Hunt for skilled workers goes high tech
The next job hunt of skilled and service-sector Filipino workers no longer needs to mean roaming huge exhibition halls during a job fair.
They can just stay in their own homes, thanks to a new platform that caters specifically to the blue-collar market.
Called FindWork, the job-search application was developed for such workers, a market largely underserved here in the Philippines, says FindWork cofounder and CEO Kevin Williams. Initially created in Indonesia, the app was launched recently here in the country, promising to connect job hunters—or, as Williams puts it, “trabahunters”—to the right jobs based on their experience and location.
“This population, in the Philippines, makes up 56 percent of the total workforce,” says Williams. “Technology sometimes takes humans—the most important part of human resources—for granted, and so when we decided to launch FindWork, [we didn’t make it] just about technology, but also about the people we are reaching out to.”
FindWork has over 500 hiring companies and 40,000 trabahunters on its platform. Such companies include Vivo, SM, Hotel Sogo, Starbucks and Office Warehouse.
Registration on the mobile app is free of charge, while hiring companies who would like to join (via FindWork.io) pay a minimal fee, says Williams.
These companies, he adds, are thoroughly checked and verified before being allowed to post job listings, to protect job seekers.
Trabahunters, on the other hand, will discover that FindWork is easy to use and navigate. After registering (which one can also do by linking his/her Facebook account), the user creates their profile, which basically serves as their CV. Based on their educational background, work experience, location and other relevant profile information, FindWork recommends the most suitable jobs available.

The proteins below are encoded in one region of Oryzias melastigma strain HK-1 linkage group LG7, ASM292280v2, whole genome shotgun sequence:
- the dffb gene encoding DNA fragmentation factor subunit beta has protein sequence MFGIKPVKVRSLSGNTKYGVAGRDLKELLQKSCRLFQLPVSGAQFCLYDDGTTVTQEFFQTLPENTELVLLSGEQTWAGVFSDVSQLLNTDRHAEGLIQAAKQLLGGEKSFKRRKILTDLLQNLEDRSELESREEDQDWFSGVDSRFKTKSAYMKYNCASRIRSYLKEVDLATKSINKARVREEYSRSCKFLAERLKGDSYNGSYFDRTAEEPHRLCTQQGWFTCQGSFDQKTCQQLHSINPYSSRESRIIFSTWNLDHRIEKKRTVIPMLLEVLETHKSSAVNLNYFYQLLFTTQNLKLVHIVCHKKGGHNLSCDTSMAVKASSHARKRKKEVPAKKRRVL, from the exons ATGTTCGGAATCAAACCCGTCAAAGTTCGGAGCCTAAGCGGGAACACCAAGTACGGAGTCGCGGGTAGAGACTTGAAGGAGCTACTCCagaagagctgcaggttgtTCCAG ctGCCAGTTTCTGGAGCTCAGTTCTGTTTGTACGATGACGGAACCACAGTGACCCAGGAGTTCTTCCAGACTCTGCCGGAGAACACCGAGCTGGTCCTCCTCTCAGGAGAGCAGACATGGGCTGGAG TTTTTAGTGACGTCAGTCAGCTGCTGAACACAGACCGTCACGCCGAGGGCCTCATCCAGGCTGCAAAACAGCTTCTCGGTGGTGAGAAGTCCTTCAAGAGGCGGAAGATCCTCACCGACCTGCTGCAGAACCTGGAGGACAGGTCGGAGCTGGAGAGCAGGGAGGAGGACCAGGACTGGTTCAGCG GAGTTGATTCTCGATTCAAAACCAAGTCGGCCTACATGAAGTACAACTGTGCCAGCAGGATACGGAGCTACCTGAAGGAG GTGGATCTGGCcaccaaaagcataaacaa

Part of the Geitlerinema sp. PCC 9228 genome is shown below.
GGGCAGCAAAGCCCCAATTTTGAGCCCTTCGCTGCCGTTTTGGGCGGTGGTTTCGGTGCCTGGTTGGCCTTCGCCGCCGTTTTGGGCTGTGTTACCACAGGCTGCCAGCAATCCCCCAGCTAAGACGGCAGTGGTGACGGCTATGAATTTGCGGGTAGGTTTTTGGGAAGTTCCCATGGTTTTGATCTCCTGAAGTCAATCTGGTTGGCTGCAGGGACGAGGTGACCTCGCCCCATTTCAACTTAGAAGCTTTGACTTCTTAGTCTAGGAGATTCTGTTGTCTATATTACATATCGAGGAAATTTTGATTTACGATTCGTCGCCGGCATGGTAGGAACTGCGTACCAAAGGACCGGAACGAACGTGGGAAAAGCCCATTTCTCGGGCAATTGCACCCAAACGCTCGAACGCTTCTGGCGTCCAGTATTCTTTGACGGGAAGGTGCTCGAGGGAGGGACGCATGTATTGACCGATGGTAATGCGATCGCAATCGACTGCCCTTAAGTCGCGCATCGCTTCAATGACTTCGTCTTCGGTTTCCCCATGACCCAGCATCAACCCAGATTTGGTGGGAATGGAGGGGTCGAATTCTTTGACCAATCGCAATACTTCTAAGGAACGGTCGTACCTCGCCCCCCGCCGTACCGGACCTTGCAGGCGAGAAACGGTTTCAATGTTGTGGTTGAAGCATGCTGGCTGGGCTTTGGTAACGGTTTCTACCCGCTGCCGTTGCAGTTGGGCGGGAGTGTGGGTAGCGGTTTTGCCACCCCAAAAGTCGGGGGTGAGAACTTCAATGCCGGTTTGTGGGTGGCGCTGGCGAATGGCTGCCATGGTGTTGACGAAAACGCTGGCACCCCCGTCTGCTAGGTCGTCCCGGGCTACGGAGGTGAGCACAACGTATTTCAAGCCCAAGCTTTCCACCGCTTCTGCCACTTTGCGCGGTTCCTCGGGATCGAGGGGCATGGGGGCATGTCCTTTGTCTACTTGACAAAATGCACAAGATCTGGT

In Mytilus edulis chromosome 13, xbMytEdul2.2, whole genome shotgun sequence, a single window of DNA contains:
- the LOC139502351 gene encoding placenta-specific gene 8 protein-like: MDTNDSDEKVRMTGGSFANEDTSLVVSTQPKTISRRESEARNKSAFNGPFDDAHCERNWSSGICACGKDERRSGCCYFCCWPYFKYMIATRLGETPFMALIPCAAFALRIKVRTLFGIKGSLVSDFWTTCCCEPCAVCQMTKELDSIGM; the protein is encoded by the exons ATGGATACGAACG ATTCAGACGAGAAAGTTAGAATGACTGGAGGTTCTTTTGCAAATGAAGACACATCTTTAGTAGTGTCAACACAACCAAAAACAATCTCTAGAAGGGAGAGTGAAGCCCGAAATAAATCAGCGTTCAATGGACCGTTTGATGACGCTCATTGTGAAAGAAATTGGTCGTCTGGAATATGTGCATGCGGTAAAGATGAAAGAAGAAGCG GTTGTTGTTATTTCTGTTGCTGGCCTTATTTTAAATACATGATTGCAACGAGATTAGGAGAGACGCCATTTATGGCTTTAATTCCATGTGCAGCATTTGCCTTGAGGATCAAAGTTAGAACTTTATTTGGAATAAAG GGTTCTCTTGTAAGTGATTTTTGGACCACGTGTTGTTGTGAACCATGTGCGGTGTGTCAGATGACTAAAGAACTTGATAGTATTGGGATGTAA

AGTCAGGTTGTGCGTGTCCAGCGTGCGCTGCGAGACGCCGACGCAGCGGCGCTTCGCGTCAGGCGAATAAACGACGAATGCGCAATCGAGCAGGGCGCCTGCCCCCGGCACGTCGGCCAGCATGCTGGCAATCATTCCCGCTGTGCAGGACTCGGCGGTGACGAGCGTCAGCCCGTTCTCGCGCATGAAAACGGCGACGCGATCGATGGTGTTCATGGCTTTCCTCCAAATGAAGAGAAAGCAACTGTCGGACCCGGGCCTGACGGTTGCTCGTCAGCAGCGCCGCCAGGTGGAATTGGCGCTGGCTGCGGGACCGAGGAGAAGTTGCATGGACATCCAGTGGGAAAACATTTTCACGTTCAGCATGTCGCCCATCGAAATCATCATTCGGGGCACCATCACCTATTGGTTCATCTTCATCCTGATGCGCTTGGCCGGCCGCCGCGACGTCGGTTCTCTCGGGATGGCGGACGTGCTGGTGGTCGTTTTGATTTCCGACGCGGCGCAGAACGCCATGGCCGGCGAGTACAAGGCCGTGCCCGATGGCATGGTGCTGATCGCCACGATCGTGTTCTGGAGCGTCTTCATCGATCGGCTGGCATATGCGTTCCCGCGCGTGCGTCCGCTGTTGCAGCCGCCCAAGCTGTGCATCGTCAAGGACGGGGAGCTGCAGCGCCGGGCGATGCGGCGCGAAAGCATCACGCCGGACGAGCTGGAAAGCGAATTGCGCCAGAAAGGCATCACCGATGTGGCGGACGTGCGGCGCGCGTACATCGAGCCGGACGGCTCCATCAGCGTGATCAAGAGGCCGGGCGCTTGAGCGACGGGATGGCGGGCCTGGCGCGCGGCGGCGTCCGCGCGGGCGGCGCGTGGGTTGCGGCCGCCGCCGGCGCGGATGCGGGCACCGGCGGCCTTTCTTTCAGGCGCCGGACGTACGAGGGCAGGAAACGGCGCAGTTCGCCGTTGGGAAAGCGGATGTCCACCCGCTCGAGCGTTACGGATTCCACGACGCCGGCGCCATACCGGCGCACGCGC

A tracking feature allows trabahunters to see consistent updates on the status of their applications. To ensure that applicants aren’t kept waiting, Williams says hiring companies are also given only five working days to view an application or respond to a trabahunter, otherwise the application disappears.
FindWork Philippines country head Rommel Torres says one of the app’s best features is its geolocation tagging, as it allows trabahunters to land jobs that are not too far from where they live.
FindWork has already entered into a partnership with the Technical Education and Skills Development Authority to help its 4.1 million certified graduates (2.1 million graduated and 2 million upcoming graduates) increase their chances of employment, says Williams.
To make the app more accessible, FindWork has also partnered with Smart Communications to leverage the telco’s infrastructure to provide data to its users, a market which Williams says is reliant on free data surfing.
Torres clarifies that while the app is a more convenient way to search for jobs, FindWork isn’t here to replace job fairs—in fact, the company holds its own in different cities and provinces.
“We want to communicate with the people, and we’re doing that by partnering with local government units and holding job fairs. We go from barangay to barangay,” says Torres. “The job fairs are specifically for local employment in that area.”
After Metro Manila, FindWork will expand its coverage to Calabarzon in the coming weeks, and Cebu and Davao in the coming months, Torres adds.
“FindWork believes in Filipino talent and wants to showcase this to the fullest extent,” Torres says.